This was a pet project which proved to be fun and also helped in a lot of learning. The documentation of the entire process can be found in my Medium account, where I pen my thoughts sometimes. You can check it out here as well. I would suggest you go with the Medium Version because it is more organic as that was the first draft.
Human beings are curious creatures. If there was one word to describe me, it would be ‘curiosity’. I love learning new things and try to learn at least one new thing everyday. For this reason, I have an Everyday Art Project where I create one work of art from scratch, everyday. This project is in Day 454 at the time of this writing.
The experiment that I am going to talk about in this writing is of a slightly different nature. It started when I was looking to apply for an internship at a very popular and omnipresent company. My portfolio did not have a project showing my skills at making mobile screens, as the industry demands today. This was not because I did not have work to show, but because I did not find making screens as fascinating as my other interest areas, namely VR, music and art.
I did not want to go back to my old projects and put them up. This being said, I decided that I could make the process of making screens fun for myself if I were to learn something while at it. Thinking about this side project made me start noting down related things that had been on my ‘Things to learn list’ and it came down to two things:
2. Adobe XD
Most of my earlier design-for-mobile projects had me working with or for Android, and I had been pushing for iOS projects, every time. What I had in hand right now was a really good opportunity to learn, and at my own pace, because it was a personal project. I had fiddled around with Adobe XD when it had rolled out, and also when I attended the Adobe XD Workshop at Designup by Eric Snowden.
On to Work
The process I followed could broadly be put together on paper as follows:
2. Sketches & Wireframes (iOS Guidelines)
3. Prototype (Adobe XD)
I know the value research adds to any project and I like taking my time with it usually. But with the limited time I had in hand, I decided to go with something that I am familiar with as a user and also use content that I already have. A lot of secondary research was done, online and offline. Primary research was miniscule in comparison.
The idea boiled to making a Gallery app for my Everyday Project.
Sketches & Wireframes (iOS Guidelines)
Now that that was decided, I got down to writing down features and sketching very basic flows. I did not look at existing apps that I was not familiar with before I was done writing my own interpretations of the Ideal Gallery App.
The iOS Guidelines have been beautifully documented, but I felt that the Material Design Guidelines were more specific when I saw it the first time. This was just an observation.
Prototype (Adobe XD)
After repeatedly questioning my existence throughout the process so far, I settled on features and interactions that I could work with and opened XD. The learning curve was not bad enough to make me stop. Getting to know the software was pretty easy given that I have been working with other Adobe software for around 7–8 years now. The UI was clean(er), and there was minimum fuss.I got reminded of the Designup Workshop where Eric had explained about the reasons for the same.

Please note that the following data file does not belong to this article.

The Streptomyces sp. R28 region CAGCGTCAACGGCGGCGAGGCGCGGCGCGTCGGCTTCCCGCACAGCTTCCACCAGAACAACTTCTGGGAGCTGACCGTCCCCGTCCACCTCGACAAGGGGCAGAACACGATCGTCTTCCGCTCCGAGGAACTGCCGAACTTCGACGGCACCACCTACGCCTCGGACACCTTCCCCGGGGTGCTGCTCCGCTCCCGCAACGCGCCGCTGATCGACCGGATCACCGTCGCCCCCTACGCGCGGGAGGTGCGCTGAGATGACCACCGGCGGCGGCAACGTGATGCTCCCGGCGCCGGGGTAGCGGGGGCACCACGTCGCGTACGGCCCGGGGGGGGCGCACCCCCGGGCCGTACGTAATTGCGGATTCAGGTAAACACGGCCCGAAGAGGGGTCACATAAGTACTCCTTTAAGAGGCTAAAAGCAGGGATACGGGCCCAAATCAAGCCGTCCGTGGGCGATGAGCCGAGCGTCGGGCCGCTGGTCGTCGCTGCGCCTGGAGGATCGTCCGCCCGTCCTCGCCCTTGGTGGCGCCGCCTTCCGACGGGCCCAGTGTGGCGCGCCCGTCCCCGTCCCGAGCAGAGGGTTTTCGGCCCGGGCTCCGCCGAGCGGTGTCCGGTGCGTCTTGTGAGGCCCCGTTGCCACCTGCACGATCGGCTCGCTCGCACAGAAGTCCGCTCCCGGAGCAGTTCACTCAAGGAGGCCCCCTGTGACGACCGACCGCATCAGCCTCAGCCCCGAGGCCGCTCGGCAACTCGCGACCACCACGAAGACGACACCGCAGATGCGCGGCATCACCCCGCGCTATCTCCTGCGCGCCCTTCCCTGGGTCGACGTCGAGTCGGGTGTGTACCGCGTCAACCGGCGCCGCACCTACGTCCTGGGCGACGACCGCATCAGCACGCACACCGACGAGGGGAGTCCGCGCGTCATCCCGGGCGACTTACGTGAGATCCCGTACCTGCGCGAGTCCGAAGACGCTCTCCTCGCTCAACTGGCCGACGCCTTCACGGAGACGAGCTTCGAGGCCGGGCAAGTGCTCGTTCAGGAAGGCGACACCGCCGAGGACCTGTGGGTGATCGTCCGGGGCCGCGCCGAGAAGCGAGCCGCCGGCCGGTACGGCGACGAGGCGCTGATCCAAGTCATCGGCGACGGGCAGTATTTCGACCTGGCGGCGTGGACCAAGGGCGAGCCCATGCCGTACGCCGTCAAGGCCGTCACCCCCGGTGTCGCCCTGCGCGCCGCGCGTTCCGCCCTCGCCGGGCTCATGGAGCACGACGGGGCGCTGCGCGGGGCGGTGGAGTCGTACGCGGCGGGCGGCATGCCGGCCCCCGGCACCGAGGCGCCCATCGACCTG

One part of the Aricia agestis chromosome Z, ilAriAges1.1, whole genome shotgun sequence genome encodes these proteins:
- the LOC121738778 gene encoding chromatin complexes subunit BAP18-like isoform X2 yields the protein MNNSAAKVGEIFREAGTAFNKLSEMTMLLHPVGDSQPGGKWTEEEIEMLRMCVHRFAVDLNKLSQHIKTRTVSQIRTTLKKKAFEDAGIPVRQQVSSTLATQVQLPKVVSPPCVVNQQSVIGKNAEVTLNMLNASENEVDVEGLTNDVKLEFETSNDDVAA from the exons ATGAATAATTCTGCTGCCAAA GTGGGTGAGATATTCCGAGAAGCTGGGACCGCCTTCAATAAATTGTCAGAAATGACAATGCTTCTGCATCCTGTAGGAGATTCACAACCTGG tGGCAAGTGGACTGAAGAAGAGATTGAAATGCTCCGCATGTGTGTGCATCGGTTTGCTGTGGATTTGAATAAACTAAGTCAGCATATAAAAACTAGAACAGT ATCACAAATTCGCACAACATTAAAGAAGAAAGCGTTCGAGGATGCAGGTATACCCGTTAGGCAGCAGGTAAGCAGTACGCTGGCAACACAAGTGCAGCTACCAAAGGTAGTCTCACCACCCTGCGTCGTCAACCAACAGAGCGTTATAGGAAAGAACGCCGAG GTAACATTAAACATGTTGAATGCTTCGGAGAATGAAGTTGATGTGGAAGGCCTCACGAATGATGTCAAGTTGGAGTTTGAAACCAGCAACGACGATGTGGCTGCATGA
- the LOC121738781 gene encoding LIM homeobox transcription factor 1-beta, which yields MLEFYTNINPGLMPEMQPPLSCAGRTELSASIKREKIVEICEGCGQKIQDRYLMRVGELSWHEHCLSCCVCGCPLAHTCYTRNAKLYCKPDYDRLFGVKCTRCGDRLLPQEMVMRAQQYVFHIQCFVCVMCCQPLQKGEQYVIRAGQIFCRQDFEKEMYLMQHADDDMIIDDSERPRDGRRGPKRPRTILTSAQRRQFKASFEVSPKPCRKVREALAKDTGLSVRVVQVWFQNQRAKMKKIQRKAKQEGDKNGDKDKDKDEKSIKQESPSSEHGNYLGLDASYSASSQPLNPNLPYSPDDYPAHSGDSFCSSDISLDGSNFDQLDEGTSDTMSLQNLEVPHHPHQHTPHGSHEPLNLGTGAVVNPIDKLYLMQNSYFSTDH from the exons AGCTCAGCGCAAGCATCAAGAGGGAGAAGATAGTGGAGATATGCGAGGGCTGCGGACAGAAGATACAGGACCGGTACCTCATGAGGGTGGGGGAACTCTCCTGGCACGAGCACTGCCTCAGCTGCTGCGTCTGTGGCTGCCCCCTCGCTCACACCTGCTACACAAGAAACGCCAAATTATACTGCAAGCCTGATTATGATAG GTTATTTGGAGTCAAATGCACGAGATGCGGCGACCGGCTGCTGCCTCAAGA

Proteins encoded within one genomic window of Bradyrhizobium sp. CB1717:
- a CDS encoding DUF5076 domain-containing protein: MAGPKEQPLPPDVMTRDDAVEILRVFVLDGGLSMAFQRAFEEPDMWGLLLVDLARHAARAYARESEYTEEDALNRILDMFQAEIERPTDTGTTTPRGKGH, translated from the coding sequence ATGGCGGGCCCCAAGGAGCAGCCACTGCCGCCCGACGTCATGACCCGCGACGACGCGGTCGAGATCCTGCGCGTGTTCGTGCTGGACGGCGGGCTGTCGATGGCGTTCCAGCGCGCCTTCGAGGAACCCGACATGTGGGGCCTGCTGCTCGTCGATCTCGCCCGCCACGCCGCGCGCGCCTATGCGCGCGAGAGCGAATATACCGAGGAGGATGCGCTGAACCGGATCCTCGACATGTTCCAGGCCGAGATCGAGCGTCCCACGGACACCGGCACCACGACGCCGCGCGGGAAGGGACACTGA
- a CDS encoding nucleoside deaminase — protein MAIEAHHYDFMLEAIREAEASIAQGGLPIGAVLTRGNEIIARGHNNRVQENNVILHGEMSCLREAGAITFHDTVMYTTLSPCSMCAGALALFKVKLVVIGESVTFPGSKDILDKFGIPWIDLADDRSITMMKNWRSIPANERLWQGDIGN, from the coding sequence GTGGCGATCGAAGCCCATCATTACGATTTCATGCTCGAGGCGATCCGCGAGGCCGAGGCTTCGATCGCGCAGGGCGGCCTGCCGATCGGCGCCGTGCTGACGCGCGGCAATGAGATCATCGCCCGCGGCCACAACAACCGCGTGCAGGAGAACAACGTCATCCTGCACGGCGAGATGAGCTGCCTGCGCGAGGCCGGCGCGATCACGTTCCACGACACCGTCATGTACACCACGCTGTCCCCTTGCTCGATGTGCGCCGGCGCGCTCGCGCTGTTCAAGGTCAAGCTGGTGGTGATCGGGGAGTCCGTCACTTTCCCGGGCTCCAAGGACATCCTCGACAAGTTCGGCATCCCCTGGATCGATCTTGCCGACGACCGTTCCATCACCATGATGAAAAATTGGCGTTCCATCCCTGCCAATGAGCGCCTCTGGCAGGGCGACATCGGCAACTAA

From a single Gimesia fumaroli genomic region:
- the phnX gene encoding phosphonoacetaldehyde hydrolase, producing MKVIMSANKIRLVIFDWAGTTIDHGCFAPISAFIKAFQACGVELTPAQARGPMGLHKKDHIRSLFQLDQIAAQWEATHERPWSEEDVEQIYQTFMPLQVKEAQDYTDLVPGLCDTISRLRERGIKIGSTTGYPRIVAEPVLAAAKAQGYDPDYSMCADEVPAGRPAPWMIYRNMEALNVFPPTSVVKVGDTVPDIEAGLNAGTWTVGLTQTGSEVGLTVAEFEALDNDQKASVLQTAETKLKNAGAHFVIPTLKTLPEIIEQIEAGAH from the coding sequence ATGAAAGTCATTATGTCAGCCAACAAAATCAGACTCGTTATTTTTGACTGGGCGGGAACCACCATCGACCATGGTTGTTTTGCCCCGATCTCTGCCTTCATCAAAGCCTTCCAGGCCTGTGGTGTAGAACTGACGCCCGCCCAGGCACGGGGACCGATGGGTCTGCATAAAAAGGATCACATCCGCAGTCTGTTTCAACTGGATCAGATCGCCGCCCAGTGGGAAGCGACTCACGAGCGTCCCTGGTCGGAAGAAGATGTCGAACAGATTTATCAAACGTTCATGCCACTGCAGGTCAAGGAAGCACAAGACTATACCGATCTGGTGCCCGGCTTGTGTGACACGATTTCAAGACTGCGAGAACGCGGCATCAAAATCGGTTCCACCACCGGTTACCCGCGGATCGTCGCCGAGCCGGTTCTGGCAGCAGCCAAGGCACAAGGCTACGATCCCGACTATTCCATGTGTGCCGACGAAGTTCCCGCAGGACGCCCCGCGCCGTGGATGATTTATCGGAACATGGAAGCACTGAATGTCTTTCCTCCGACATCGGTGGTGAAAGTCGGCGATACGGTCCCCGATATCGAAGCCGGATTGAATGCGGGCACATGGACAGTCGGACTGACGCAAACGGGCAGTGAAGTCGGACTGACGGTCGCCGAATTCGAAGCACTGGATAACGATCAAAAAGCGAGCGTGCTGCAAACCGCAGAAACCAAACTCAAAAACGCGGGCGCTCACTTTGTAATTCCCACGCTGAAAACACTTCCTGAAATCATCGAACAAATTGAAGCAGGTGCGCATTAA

I was also disappointed when I couldn’t make most of the basic interactions that I had in mind, work. Even interactions as basic as scrolling are not available yet in XD, and this made me stop at a point. I think this is one of the most up-voted feature requests on the Adobe XD Feedback page. I contributed to the voting count wherever I could.
I would usually finish work, then come back and fake it to document videos because I do not like the flow of work getting disrupted. For the first time, I tried shooting simultaneously with when I was working. And this practice actually seemed to help in making things clearer for me, but the quality seemed a little lesser than usual to my eyes.
Like I had mentioned earlier, my idea before starting was to get a grip of the Apple iOS Guidelines and Adobe XD. I wasn’t disappointed by the end of the day. I was fairly comfortable with the flow of XD by then. The Guidelines, as I had expected, hadn’t been nailed completely. I had gotten familiar with the areas that were necessary for the project at hand, and the rest are still at large, somewhere out there. Maybe another day.
Changing my process of documentation also proved to be a ‘different’ experience for me, and I will have to look at it again.
This project has also instilled more confidence in me and my faith in my Everyday Art Project.
The future seems bright for me when it comes to the Guidelines; lots more to learn. And XD has taken a place in my thinking process, and I will keep following the updates and contribute in developing it, mostly through the feedback forums.
However, I am also eyeing other applications, like Origami Studio, “built and used by the designers at Facebook”, as the site says. It seems to have more features and room to explore the microinteractions. It is node-based, which makes the flow a lot cleaner and mathematical, which I prefer. And, it gets feature updates pretty regularly because it is taking from and giving to the applications owned by Facebook, which includes Instagram.
I would like to see what Origami can make possible for this project.
Overall, it was a great experience and Side Projects like these are always fun. I am looking forward to working on more such experiments.